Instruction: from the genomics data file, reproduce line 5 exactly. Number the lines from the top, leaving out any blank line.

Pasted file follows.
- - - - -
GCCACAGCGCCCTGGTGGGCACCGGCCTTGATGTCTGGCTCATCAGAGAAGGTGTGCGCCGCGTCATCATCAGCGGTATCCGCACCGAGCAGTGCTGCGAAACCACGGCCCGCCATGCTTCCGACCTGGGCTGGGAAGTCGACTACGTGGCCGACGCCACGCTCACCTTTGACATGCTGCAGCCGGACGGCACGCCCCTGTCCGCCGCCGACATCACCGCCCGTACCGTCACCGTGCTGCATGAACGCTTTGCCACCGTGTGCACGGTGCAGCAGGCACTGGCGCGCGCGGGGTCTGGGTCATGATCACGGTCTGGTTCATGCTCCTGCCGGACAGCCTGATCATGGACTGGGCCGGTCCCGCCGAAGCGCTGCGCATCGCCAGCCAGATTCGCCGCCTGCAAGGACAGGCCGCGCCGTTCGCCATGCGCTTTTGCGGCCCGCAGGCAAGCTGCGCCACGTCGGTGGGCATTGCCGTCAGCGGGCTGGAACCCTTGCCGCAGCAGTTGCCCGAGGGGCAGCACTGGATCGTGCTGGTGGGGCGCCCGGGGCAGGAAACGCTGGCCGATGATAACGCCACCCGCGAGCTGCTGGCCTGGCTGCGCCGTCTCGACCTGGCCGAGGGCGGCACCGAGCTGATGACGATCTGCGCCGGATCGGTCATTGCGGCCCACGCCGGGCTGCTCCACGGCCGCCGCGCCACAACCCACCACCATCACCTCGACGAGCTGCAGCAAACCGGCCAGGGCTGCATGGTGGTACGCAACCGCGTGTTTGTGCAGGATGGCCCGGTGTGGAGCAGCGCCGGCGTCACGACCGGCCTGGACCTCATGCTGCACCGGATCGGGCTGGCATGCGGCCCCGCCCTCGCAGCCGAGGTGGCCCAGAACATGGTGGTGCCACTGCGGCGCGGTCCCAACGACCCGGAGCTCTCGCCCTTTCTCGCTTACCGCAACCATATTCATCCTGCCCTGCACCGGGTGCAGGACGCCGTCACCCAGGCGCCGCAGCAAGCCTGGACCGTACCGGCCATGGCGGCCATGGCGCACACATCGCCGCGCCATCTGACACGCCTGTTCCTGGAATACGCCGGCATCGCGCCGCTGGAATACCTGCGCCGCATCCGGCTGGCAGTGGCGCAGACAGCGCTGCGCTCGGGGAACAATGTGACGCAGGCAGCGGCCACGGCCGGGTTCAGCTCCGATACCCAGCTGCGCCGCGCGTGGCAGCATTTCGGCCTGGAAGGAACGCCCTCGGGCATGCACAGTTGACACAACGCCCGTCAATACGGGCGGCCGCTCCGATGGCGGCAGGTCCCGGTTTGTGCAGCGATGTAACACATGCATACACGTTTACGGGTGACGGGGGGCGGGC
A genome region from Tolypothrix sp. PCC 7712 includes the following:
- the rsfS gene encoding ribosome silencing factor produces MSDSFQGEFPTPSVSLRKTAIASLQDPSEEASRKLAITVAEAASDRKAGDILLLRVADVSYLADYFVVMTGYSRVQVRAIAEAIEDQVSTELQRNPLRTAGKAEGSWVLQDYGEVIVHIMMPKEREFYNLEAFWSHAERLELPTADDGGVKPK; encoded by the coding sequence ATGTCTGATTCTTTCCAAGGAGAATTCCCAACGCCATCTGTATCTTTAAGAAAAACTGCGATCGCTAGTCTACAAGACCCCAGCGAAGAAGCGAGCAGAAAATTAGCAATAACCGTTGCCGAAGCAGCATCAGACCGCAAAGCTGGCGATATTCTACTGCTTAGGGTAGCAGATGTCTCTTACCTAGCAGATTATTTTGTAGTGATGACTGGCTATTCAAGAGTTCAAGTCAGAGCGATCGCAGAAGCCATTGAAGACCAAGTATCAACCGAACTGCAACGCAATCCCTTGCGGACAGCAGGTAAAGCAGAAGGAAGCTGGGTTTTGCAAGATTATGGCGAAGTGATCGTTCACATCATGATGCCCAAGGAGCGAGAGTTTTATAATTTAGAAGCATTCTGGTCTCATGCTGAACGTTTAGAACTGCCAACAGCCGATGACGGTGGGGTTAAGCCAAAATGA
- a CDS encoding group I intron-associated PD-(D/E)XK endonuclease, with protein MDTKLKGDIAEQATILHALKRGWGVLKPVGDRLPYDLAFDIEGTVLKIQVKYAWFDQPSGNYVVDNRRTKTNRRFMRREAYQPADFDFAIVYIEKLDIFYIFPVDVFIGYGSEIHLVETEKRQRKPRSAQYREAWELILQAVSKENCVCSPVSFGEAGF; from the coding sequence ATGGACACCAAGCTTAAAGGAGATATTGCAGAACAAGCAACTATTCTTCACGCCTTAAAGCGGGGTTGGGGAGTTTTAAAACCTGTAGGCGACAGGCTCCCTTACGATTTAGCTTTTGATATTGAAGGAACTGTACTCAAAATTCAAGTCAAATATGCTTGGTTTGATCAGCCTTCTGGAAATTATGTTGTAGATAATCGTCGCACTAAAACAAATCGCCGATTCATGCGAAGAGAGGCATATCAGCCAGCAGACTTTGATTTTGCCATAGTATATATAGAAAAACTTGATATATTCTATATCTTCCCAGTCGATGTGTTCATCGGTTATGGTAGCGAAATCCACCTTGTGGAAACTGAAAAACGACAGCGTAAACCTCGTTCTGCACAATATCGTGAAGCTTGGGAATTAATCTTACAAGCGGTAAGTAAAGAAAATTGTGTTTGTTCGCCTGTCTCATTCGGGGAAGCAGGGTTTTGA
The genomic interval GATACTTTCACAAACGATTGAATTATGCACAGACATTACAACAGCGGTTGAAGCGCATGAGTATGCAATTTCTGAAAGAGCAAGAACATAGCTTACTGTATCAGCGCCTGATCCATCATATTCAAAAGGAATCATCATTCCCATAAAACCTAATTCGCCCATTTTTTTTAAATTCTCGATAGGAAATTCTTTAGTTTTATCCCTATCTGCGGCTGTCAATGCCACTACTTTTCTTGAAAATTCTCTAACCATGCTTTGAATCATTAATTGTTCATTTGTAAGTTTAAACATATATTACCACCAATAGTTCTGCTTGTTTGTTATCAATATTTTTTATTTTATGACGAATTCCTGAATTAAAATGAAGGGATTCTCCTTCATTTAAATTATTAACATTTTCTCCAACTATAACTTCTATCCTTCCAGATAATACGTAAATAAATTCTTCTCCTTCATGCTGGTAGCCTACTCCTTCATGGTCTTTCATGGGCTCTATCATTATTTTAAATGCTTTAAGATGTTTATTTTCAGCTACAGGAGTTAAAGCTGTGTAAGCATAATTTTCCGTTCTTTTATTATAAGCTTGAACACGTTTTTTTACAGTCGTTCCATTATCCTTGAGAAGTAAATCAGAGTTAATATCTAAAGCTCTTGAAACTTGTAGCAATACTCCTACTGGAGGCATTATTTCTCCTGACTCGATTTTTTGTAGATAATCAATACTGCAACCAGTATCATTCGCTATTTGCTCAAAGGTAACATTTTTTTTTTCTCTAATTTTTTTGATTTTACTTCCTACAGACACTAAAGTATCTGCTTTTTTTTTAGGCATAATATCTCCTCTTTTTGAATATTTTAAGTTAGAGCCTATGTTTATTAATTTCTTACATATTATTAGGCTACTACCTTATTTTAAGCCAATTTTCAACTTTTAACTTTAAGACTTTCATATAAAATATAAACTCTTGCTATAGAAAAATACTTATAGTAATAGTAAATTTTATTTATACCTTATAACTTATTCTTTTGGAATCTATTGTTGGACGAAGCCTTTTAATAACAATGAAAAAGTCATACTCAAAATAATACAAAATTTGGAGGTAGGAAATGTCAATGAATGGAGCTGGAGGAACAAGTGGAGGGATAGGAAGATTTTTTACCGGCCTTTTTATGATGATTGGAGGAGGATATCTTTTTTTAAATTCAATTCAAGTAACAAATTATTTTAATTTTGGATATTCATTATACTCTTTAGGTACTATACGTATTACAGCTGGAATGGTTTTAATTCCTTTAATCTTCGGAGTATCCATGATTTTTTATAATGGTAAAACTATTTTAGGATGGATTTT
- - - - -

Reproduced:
The genomic interval GATACTTTCACAAACGATTGAATTATGCACAGACATTACAACAGCGGTTGAAGCGCATGAGTATGCAATTTCTGAAAGAGCAAGAACATAGCTTACTGTATCAGCGCCTGATCCATCATATTCAAAAGGAATCATCATTCCCATAAAACCTAATTCGCCCATTTTTTTTAAATTCTCGATAGGAAATTCTTTAGTTTTATCCCTATCTGCGGCTGTCAATGCCACTACTTTTCTTGAAAATTCTCTAACCATGCTTTGAATCATTAATTGTTCATTTGTAAGTTTAAACATATATTACCACCAATAGTTCTGCTTGTTTGTTATCAATATTTTTTATTTTATGACGAATTCCTGAATTAAAATGAAGGGATTCTCCTTCATTTAAATTATTAACATTTTCTCCAACTATAACTTCTATCCTTCCAGATAATACGTAAATAAATTCTTCTCCTTCATGCTGGTAGCCTACTCCTTCATGGTCTTTCATGGGCTCTATCATTATTTTAAATGCTTTAAGATGTTTATTTTCAGCTACAGGAGTTAAAGCTGTGTAAGCATAATTTTCCGTTCTTTTATTATAAGCTTGAACACGTTTTTTTACAGTCGTTCCATTATCCTTGAGAAGTAAATCAGAGTTAATATCTAAAGCTCTTGAAACTTGTAGCAATACTCCTACTGGAGGCATTATTTCTCCTGACTCGATTTTTTGTAGATAATCAATACTGCAACCAGTATCATTCGCTATTTGCTCAAAGGTAACATTTTTTTTTTCTCTAATTTTTTTGATTTTACTTCCTACAGACACTAAAGTATCTGCTTTTTTTTTAGGCATAATATCTCCTCTTTTTGAATATTTTAAGTTAGAGCCTATGTTTATTAATTTCTTACATATTATTAGGCTACTACCTTATTTTAAGCCAATTTTCAACTTTTAACTTTAAGACTTTCATATAAAATATAAACTCTTGCTATAGAAAAATACTTATAGTAATAGTAAATTTTATTTATACCTTATAACTTATTCTTTTGGAATCTATTGTTGGACGAAGCCTTTTAATAACAATGAAAAAGTCATACTCAAAATAATACAAAATTTGGAGGTAGGAAATGTCAATGAATGGAGCTGGAGGAACAAGTGGAGGGATAGGAAGATTTTTTACCGGCCTTTTTATGATGATTGGAGGAGGATATCTTTTTTTAAATTCAATTCAAGTAACAAATTATTTTAATTTTGGATATTCATTATACTCTTTAGGTACTATACGTATTACAGCTGGAATGGTTTTAATTCCTTTAATCTTCGGAGTATCCATGATTTTTTATAATGGTAAAACTATTTTAGGATGGATTTT